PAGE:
The rate, which is the lowest since September 2008, was down from 6.7 percent in March.

Women today are nearly half the workforce, and two-income couples are the norm. But the U.S. tax code? It's straight out of Ozzie and Harriet.

When it comes to paying taxes, economists say, a lot of secondary wage-earners are getting a raw deal. It's called the marriage penalty.

"The system was never designed to penalize working spouses," says Melissa Kearney, director of the Hamilton Project at The Brookings Institution. "It was just designed in a different era."

On Thursday, President Obama rolled out his plan for strengthening overtime pay protections for millions of workers. In his view, if more workers got fatter paychecks, they could spend more and stimulate the economy.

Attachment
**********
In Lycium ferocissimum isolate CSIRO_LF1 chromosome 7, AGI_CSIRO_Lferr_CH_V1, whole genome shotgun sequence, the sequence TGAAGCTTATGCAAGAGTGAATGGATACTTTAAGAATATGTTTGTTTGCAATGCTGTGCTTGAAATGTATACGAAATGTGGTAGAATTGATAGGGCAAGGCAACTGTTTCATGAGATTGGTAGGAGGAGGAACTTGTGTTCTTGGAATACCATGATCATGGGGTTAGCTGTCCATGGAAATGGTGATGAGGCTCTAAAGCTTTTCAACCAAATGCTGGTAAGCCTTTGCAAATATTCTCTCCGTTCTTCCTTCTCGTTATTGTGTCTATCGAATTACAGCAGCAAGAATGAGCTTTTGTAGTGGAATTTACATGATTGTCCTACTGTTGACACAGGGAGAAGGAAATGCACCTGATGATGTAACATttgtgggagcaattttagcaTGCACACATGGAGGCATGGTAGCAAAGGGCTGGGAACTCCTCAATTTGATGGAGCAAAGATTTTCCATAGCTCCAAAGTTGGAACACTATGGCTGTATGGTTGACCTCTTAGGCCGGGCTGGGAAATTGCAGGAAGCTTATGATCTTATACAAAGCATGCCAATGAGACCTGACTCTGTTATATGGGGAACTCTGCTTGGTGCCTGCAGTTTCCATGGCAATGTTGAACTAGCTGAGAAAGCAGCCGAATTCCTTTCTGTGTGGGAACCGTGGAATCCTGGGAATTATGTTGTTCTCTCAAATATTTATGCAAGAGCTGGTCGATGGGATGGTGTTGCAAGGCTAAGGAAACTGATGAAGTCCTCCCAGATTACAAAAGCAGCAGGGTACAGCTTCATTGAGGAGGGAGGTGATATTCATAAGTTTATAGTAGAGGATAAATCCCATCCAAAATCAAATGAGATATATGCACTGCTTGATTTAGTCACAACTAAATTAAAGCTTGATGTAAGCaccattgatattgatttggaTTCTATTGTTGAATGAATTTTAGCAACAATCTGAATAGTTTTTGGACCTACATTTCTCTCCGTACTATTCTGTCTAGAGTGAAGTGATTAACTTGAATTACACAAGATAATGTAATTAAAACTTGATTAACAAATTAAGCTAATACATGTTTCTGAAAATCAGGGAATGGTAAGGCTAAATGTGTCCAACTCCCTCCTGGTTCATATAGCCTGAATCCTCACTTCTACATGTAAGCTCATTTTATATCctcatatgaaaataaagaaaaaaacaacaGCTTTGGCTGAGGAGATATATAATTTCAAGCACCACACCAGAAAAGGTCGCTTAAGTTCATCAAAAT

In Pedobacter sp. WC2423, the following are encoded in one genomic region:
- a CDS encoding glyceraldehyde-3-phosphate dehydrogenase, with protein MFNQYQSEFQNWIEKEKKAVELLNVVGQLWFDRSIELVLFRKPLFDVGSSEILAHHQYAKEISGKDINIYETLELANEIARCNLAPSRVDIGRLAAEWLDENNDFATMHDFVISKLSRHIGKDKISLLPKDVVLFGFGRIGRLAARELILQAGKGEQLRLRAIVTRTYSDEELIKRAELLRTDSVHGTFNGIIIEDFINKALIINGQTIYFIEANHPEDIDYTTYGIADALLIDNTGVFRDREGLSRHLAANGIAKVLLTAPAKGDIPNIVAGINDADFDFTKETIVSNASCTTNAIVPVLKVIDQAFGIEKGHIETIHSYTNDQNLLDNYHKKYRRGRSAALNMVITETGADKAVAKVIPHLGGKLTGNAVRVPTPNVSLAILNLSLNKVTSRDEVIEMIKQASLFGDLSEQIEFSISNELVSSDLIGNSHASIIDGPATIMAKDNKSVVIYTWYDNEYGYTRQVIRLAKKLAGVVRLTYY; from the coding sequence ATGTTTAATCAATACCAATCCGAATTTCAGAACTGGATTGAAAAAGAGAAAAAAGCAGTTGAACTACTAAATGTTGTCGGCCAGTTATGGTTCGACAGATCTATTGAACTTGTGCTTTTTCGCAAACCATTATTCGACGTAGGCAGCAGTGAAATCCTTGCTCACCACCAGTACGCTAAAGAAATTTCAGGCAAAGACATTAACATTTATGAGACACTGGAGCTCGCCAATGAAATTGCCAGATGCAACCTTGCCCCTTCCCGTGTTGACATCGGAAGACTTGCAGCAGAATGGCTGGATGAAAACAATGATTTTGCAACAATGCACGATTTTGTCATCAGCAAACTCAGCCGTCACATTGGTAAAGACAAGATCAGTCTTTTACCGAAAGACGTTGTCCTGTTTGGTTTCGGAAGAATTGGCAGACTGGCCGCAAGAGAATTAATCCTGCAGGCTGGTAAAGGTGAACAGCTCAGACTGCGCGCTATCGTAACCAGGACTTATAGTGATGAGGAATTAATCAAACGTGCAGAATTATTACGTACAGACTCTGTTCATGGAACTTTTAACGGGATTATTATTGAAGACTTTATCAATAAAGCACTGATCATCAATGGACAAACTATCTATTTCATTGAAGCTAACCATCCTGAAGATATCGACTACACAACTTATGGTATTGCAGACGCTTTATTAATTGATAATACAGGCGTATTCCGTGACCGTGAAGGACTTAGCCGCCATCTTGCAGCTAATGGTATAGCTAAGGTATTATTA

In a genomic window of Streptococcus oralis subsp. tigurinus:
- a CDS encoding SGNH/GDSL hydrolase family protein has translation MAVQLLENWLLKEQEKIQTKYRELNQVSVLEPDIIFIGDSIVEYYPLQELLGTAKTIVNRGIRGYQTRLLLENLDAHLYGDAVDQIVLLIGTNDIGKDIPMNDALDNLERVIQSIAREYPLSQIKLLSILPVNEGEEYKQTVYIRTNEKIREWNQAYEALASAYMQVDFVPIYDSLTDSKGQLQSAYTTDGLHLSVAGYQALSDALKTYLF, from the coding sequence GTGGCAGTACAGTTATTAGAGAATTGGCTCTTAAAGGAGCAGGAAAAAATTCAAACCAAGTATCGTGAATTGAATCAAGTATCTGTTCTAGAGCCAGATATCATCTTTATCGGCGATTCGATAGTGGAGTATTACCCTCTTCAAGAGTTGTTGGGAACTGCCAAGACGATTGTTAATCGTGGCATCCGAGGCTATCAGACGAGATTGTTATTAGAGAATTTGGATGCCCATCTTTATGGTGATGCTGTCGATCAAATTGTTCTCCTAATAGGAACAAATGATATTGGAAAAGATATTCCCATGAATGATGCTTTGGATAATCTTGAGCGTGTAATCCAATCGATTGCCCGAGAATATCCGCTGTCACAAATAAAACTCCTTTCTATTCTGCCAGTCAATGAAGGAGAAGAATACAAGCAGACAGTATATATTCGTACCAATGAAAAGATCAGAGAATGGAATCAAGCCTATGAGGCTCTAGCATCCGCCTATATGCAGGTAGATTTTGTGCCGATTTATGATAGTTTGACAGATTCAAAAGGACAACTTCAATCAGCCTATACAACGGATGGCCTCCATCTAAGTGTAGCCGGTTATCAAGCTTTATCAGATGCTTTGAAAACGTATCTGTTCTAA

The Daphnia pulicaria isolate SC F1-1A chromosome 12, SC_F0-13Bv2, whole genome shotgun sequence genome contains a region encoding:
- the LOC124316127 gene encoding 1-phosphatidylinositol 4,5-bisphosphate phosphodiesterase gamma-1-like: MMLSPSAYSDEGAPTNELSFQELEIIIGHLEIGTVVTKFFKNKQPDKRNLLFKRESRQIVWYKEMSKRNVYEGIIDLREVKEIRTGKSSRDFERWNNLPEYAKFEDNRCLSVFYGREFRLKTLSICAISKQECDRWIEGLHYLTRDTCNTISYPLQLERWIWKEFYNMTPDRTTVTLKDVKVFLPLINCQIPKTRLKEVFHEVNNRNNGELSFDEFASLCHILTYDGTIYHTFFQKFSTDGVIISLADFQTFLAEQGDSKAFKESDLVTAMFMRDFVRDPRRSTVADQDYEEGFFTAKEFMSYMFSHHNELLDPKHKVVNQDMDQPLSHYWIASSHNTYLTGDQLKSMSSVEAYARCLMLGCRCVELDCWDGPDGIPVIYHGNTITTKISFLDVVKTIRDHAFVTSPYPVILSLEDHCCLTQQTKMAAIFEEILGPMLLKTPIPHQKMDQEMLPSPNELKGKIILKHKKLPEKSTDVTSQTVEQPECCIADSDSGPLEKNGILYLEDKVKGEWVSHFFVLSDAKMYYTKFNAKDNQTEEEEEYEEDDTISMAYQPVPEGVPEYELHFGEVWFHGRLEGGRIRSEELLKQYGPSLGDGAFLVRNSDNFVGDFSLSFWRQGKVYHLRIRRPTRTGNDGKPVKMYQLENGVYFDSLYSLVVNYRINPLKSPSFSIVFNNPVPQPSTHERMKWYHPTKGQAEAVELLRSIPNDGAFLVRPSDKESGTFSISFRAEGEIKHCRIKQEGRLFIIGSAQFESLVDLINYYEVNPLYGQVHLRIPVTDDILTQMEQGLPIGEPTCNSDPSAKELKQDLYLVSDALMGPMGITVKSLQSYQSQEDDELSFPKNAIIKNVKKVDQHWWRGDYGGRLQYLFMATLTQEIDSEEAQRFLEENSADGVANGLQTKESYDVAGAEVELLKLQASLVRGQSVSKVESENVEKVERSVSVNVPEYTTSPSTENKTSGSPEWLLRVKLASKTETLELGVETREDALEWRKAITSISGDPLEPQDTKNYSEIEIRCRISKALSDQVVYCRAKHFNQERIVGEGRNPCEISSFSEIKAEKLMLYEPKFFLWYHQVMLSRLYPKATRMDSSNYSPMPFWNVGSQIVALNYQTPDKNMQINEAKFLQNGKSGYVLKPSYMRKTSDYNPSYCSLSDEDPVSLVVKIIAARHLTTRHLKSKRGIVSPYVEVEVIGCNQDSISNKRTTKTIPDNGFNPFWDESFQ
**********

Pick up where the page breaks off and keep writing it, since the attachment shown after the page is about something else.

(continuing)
But if his critics are right, then employers would end up laying off workers to make up for the higher wage costs. And that would hurt the already painfully slow recovery.

Which scenario is right?

For the first time since it legalized recreational marijuana, Colorado is releasing revenue figures: The state made $3.5 million in taxes and fees in January.

As KUSA-TV reports, $2.1 million of that came from the sale of recreational pot and $1.4 million came from medical marijuana.

KUSA adds:

Chornyak & Associates

Joe Chornyak uses a recent personal experience with being patient to illustrate a basic financial investment strategy.  Markets today are volatile and more than likely always will be, but being patient and riding through the storm will always pay off in the long run.  After the 2008 economic downturn markets eventually rebounded and hit record highs.  Every market correction is different, and patience eventually pays off.